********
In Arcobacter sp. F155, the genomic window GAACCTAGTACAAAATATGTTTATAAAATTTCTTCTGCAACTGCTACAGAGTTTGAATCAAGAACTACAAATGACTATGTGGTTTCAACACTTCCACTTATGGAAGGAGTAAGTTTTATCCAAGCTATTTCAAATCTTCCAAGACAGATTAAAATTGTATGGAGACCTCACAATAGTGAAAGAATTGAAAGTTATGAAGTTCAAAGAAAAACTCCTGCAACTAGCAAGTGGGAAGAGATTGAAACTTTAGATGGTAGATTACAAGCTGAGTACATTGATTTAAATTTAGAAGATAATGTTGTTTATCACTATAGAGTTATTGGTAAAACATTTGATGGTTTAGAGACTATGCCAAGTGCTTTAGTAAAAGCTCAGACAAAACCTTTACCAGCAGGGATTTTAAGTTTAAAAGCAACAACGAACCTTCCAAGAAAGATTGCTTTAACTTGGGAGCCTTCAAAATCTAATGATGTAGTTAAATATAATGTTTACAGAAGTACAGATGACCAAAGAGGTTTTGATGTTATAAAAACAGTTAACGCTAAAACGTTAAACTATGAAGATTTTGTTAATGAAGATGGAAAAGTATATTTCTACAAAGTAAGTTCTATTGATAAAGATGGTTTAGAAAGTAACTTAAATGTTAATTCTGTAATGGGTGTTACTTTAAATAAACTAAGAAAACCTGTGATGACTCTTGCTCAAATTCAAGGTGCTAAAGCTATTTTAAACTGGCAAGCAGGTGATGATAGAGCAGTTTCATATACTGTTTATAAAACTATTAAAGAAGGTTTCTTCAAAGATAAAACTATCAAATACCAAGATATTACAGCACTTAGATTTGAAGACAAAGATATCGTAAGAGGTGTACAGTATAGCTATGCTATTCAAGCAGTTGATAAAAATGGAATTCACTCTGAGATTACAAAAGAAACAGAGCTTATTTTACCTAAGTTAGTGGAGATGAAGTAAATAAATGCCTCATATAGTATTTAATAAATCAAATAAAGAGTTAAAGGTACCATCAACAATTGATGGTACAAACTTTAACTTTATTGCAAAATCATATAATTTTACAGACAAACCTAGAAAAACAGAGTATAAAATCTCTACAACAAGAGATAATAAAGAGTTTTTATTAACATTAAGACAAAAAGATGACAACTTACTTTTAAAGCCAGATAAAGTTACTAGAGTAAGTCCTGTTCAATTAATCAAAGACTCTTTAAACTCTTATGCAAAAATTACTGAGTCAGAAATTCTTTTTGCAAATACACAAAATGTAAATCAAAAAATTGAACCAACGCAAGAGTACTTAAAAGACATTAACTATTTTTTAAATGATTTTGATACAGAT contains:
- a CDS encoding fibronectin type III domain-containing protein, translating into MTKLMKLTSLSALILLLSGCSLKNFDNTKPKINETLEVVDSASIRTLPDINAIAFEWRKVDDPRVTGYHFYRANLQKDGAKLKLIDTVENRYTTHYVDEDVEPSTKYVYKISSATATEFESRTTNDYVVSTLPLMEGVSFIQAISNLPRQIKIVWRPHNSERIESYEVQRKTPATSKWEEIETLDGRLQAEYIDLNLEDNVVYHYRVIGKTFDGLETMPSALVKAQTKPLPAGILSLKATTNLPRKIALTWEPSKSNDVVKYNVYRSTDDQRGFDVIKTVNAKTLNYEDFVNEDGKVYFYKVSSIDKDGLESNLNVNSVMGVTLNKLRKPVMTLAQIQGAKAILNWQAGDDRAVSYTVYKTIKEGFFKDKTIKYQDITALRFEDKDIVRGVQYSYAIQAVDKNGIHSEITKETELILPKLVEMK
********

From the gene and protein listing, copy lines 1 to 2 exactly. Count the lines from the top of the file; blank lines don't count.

In Arcobacter sp. F155, the genomic window GAACCTAGTACAAAATATGTTTATAAAATTTCTTCTGCAACTGCTACAGAGTTTGAATCAAGAACTACAAATGACTATGTGGTTTCAACACTTCCACTTATGGAAGGAGTAAGTTTTATCCAAGCTATTTCAAATCTTCCAAGACAGATTAAAATTGTATGGAGACCTCACAATAGTGAAAGAATTGAAAGTTATGAAGTTCAAAGAAAAACTCCTGCAACTAGCAAGTGGGAAGAGATTGAAACTTTAGATGGTAGATTACAAGCTGAGTACATTGATTTAAATTTAGAAGATAATGTTGTTTATCACTATAGAGTTATTGGTAAAACATTTGATGGTTTAGAGACTATGCCAAGTGCTTTAGTAAAAGCTCAGACAAAACCTTTACCAGCAGGGATTTTAAGTTTAAAAGCAACAACGAACCTTCCAAGAAAGATTGCTTTAACTTGGGAGCCTTCAAAATCTAATGATGTAGTTAAATATAATGTTTACAGAAGTACAGATGACCAAAGAGGTTTTGATGTTATAAAAACAGTTAACGCTAAAACGTTAAACTATGAAGATTTTGTTAATGAAGATGGAAAAGTATATTTCTACAAAGTAAGTTCTATTGATAAAGATGGTTTAGAAAGTAACTTAAATGTTAATTCTGTAATGGGTGTTACTTTAAATAAACTAAGAAAACCTGTGATGACTCTTGCTCAAATTCAAGGTGCTAAAGCTATTTTAAACTGGCAAGCAGGTGATGATAGAGCAGTTTCATATACTGTTTATAAAACTATTAAAGAAGGTTTCTTCAAAGATAAAACTATCAAATACCAAGATATTACAGCACTTAGATTTGAAGACAAAGATATCGTAAGAGGTGTACAGTATAGCTATGCTATTCAAGCAGTTGATAAAAATGGAATTCACTCTGAGATTACAAAAGAAACAGAGCTTATTTTACCTAAGTTAGTGGAGATGAAGTAAATAAATGCCTCATATAGTATTTAATAAATCAAATAAAGAGTTAAAGGTACCATCAACAATTGATGGTACAAACTTTAACTTTATTGCAAAATCATATAATTTTACAGACAAACCTAGAAAAACAGAGTATAAAATCTCTACAACAAGAGATAATAAAGAGTTTTTATTAACATTAAGACAAAAAGATGACAACTTACTTTTAAAGCCAGATAAAGTTACTAGAGTAAGTCCTGTTCAATTAATCAAAGACTCTTTAAACTCTTATGCAAAAATTACTGAGTCAGAAATTCTTTTTGCAAATACACAAAATGTAAATCAAAAAATTGAACCAACGCAAGAGTACTTAAAAGACATTAACTATTTTTTAAATGATTTTGATACAGAT contains:
- a CDS encoding fibronectin type III domain-containing protein, translating into MTKLMKLTSLSALILLLSGCSLKNFDNTKPKINETLEVVDSASIRTLPDINAIAFEWRKVDDPRVTGYHFYRANLQKDGAKLKLIDTVENRYTTHYVDEDVEPSTKYVYKISSATATEFESRTTNDYVVSTLPLMEGVSFIQAISNLPRQIKIVWRPHNSERIESYEVQRKTPATSKWEEIETLDGRLQAEYIDLNLEDNVVYHYRVIGKTFDGLETMPSALVKAQTKPLPAGILSLKATTNLPRKIALTWEPSKSNDVVKYNVYRSTDDQRGFDVIKTVNAKTLNYEDFVNEDGKVYFYKVSSIDKDGLESNLNVNSVMGVTLNKLRKPVMTLAQIQGAKAILNWQAGDDRAVSYTVYKTIKEGFFKDKTIKYQDITALRFEDKDIVRGVQYSYAIQAVDKNGIHSEITKETELILPKLVEMK